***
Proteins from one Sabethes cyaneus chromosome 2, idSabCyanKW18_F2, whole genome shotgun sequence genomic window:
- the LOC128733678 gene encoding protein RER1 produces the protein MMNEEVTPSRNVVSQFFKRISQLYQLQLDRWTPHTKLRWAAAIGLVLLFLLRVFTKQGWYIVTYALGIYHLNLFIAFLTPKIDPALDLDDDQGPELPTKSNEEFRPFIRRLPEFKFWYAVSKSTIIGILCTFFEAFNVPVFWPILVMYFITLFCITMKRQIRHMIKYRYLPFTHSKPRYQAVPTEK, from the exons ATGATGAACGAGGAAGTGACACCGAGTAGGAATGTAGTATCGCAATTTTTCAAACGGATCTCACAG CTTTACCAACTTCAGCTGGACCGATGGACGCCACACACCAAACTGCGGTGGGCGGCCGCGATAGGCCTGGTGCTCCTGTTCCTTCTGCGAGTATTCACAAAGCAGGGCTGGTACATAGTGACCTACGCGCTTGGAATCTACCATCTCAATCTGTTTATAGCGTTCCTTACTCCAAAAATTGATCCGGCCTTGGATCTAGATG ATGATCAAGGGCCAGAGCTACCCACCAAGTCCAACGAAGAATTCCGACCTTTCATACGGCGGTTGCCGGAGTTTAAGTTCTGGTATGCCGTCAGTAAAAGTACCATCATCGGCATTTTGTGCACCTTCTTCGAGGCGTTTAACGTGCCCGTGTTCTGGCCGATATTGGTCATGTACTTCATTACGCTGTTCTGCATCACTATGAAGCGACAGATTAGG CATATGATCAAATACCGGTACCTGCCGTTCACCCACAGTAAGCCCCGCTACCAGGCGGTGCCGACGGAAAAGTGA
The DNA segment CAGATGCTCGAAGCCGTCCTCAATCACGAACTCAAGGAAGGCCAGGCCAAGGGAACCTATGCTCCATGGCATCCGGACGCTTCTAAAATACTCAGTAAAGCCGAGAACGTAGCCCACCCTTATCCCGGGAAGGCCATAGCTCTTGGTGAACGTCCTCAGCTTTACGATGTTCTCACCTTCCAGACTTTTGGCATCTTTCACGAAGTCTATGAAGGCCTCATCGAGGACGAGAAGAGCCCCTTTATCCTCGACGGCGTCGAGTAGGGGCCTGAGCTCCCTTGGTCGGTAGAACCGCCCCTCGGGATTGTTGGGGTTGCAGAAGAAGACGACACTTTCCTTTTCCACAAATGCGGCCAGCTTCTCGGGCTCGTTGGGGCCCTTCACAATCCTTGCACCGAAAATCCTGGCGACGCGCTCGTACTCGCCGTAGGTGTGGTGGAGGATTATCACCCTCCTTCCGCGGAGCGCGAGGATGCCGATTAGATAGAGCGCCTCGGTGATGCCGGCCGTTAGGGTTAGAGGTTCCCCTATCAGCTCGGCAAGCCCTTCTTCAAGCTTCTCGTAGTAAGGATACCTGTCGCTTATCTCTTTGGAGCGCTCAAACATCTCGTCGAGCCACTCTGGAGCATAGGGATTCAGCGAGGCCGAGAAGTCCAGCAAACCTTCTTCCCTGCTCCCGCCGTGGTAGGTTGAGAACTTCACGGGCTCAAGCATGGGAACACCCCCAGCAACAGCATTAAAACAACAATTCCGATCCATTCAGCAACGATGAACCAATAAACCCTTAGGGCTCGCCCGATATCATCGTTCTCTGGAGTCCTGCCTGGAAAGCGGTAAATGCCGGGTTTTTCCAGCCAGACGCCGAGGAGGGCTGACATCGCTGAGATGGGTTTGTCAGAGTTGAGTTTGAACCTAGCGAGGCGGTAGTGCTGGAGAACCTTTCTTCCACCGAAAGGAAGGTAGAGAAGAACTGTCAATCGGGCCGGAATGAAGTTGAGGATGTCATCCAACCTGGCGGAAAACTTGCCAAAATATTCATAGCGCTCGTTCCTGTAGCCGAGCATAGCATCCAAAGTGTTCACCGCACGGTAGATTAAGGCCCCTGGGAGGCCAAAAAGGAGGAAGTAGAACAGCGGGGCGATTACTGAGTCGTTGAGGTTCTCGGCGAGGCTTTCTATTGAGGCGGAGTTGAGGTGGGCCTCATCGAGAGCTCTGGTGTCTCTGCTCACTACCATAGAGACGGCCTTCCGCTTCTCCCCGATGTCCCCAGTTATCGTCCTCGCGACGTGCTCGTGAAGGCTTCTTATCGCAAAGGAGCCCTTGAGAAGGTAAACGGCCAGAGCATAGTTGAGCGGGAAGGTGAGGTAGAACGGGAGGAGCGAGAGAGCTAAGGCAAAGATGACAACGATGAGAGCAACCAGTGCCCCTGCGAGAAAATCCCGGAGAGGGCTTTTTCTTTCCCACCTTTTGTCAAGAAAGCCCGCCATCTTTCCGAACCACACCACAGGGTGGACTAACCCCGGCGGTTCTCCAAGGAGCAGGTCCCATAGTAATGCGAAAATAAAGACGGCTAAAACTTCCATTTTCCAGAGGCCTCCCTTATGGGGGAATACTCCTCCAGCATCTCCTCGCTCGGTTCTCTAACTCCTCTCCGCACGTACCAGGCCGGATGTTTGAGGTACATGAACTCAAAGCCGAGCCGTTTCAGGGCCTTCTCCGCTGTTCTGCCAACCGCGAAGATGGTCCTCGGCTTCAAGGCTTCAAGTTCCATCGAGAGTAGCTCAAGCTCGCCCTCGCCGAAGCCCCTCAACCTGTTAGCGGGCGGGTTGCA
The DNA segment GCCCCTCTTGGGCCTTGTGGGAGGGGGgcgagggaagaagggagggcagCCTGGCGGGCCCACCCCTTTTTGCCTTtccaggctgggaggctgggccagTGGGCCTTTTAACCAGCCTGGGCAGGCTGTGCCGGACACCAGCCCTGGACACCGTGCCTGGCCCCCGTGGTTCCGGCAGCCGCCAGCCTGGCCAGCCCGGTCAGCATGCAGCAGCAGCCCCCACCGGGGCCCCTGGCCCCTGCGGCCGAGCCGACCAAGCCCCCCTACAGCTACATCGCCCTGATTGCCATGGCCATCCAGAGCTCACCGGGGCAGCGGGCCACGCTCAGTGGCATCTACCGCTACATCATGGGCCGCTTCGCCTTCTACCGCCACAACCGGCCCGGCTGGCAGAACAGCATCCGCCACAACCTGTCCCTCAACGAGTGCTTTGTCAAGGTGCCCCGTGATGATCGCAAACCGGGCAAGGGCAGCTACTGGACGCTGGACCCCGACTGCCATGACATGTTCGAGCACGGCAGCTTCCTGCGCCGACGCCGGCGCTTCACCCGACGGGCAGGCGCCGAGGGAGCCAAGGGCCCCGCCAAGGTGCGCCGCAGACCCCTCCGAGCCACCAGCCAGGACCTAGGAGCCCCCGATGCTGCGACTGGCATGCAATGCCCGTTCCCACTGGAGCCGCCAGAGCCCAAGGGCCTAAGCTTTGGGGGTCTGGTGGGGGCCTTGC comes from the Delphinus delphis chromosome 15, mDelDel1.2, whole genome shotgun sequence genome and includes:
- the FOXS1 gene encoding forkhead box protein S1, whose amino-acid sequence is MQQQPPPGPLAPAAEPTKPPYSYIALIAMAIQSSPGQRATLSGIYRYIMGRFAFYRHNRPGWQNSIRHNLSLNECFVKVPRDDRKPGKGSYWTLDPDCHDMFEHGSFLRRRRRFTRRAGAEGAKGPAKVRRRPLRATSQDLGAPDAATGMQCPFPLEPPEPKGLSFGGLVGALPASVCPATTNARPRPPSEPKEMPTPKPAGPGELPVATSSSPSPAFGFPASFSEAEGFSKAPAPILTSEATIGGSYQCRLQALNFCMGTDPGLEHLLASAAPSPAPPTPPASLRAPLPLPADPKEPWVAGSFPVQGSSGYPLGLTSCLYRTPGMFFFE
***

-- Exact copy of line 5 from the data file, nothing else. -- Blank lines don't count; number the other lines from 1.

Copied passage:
- the FOXS1 gene encoding forkhead box protein S1, whose amino-acid sequence is MQQQPPPGPLAPAAEPTKPPYSYIALIAMAIQSSPGQRATLSGIYRYIMGRFAFYRHNRPGWQNSIRHNLSLNECFVKVPRDDRKPGKGSYWTLDPDCHDMFEHGSFLRRRRRFTRRAGAEGAKGPAKVRRRPLRATSQDLGAPDAATGMQCPFPLEPPEPKGLSFGGLVGALPASVCPATTNARPRPPSEPKEMPTPKPAGPGELPVATSSSPSPAFGFPASFSEAEGFSKAPAPILTSEATIGGSYQCRLQALNFCMGTDPGLEHLLASAAPSPAPPTPPASLRAPLPLPADPKEPWVAGSFPVQGSSGYPLGLTSCLYRTPGMFFFE